« AnteriorContinuar »
in what degree they may be required to mi. nister to luxury, ask little, very little, aid from learning.
Perhaps Rousseau had no view to honest truth in this celebrated essay, but by a bold singularity to raise himself into general notice. Had truth been his object, he could not have avoided to observe, what must strike the common mind, that the appetites and tastes of men are the parents of luxury, and that wealth, or a supply of what wealth purchases, is the nurse of luxury. Whereever or whenever these two are found to be coexistent, luxury in a greater or less degree will be found to exist also. These
be co-existent, and to any extent, and have so existed, without any thing of what answers to the scientific arts of modern Europe.
SEQUEL TO THE DEFENCE OF LEARNING AND THE
ARTS, AGAINST SOME CHARGES OF
In my former observations on the celebrated Essay of Rousseau, I was aware that I had not adverted to all the accusations which he had brought against literature, science, and the arts ; but diffident of '
myself, whether I should ever resume the subject, I took no notice at the time of the omission. The fit has however returned upon me, and with the good pleasure of the Society, I present to them my reply to his remaining charges against those productions of the human mind, which, unless by Rousseau, have been held in the highest estimation.
To those crimes of which is accused by him, and to which I have already replied, this farther charge is added;
that knowledge is favourable to slavery.« Science, learning, and the arts," he says, “ spread garlands of flowers over the chains " with which they are loaded, stifle the senti
ments of original liberty with which we are " born, and make us in love with slavery.” Here the very terms, if we rightly understand their meaning, furnish the confutation of the charge. For, if liberty be stifled, and: by liberty be understood the liberty of mind, where are we to look for the science and the learning which are to spread their garlands of flowers over the chains which tyranny imposes on men ? Science and learning cannot possibly exist, where tyranny has for an y length of time been triumphant; as, I think, it must be conceded, that science, with every thing kindred to it, requires an unfettered mind. The truth is, that tyranny destroys both learning and mind; she knows no enemy so formidable as freedom of mind, and when she decrees its death, she decrees the death of genius. In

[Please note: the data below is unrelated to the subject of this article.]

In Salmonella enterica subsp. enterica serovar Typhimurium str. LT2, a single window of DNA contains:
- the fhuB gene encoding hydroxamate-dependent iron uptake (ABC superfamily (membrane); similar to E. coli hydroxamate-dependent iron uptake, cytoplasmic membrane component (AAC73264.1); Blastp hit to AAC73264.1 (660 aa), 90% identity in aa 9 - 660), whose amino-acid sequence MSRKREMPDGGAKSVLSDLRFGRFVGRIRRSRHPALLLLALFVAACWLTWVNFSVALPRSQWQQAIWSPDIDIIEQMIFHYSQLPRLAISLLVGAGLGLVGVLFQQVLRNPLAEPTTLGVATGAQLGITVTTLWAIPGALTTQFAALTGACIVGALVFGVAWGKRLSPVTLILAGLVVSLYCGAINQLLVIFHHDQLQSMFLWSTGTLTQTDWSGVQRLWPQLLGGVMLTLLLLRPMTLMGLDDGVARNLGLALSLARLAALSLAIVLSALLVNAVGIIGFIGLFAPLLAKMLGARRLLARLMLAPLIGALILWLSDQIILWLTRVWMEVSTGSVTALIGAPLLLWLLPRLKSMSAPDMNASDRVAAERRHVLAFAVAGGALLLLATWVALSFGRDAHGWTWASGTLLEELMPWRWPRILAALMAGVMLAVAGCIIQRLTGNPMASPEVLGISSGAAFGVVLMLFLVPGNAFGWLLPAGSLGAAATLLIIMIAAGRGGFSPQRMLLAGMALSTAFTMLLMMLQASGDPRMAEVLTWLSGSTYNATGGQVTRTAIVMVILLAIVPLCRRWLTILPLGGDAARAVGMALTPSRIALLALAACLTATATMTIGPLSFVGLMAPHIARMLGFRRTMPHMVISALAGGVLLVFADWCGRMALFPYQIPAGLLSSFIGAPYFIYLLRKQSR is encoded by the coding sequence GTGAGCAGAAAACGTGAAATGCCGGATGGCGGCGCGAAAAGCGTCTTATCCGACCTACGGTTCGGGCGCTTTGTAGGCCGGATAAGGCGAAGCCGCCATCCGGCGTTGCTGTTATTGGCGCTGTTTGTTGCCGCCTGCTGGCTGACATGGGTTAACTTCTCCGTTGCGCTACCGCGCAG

the commencement of tyranny, the genius, which had flourished under liberty, may have a short respite, but it is sure to experience a rapid decline. Tacitus, who was, at least, as good a judge as Rousseau, felt this truth, and pathetically laments it. In some degree it may be said, that in himself he exhibited a' proof of that injury, which puré and elegant literature inust suffer from the oppression of tyranny. For though in vigour of mind, and energy of expression, he was excelled perhaps by no one, yet 'something of that barbarism of language, which is sure to accompany the decline of genius, appears even in this interesting writer. We find not in him that chastity and purity of style, which distinguished the preceding age. Whoever will compare Sallust with Tacitus must be sensible of this, and the comparison - is the more just, as in every other character they remarkably approach each other. His example is also in another view singularly opposed to the theory of Rousseau, as we owe even a Taçitus to a temporary gleam of
liberty. With Trajan liberty and learning may be said to have expired. Tacitus was nearly the last, as he certainly was the brightest ray of that expiring genius, which the better days of Rome had fostered.
But the history of literature under the tyranny of the Roman emperors is not a solitary proof, that genius cannot live without the encouraging smiles of liberty. The history of every age and nation proclaims the same truth, nor can it possibly be otherwise. It is founded in the very nature of man, When God made man, and conferred upon him the gift of mind, he conferred it freely, graciously, and without restraint; he subjected the world to it as a field, wherein it should expatiate at pleasure; and as if this were not enough to exercise its powers,
and fill up
the immensity of its desires, he gave to him imagination, whereby to create ideal worlds, and shadow to himself something more beautiful, more graceful, and more perfect, than what even this wonderful universe presents to his view, Man is not re